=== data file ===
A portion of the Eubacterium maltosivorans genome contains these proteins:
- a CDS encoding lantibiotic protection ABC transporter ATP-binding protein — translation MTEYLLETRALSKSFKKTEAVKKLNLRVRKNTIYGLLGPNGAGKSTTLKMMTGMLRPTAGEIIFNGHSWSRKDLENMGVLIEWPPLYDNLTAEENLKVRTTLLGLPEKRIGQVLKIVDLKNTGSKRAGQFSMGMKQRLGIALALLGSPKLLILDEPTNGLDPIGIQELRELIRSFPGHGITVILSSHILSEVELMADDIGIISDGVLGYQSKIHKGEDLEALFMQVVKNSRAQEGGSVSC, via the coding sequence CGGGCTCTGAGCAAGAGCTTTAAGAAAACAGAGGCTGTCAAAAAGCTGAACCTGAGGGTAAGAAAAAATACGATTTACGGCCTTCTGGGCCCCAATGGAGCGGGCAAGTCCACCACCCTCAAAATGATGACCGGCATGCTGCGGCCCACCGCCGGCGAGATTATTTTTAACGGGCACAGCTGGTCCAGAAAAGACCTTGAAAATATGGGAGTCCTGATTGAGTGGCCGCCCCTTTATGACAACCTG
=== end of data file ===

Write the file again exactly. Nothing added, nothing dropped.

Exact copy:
A portion of the Eubacterium maltosivorans genome contains these proteins:
- a CDS encoding lantibiotic protection ABC transporter ATP-binding protein — translation MTEYLLETRALSKSFKKTEAVKKLNLRVRKNTIYGLLGPNGAGKSTTLKMMTGMLRPTAGEIIFNGHSWSRKDLENMGVLIEWPPLYDNLTAEENLKVRTTLLGLPEKRIGQVLKIVDLKNTGSKRAGQFSMGMKQRLGIALALLGSPKLLILDEPTNGLDPIGIQELRELIRSFPGHGITVILSSHILSEVELMADDIGIISDGVLGYQSKIHKGEDLEALFMQVVKNSRAQEGGSVSC, via the coding sequence CGGGCTCTGAGCAAGAGCTTTAAGAAAACAGAGGCTGTCAAAAAGCTGAACCTGAGGGTAAGAAAAAATACGATTTACGGCCTTCTGGGCCCCAATGGAGCGGGCAAGTCCACCACCCTCAAAATGATGACCGGCATGCTGCGGCCCACCGCCGGCGAGATTATTTTTAACGGGCACAGCTGGTCCAGAAAAGACCTTGAAAATATGGGAGTCCTGATTGAGTGGCCGCCCCTTTATGACAACCTG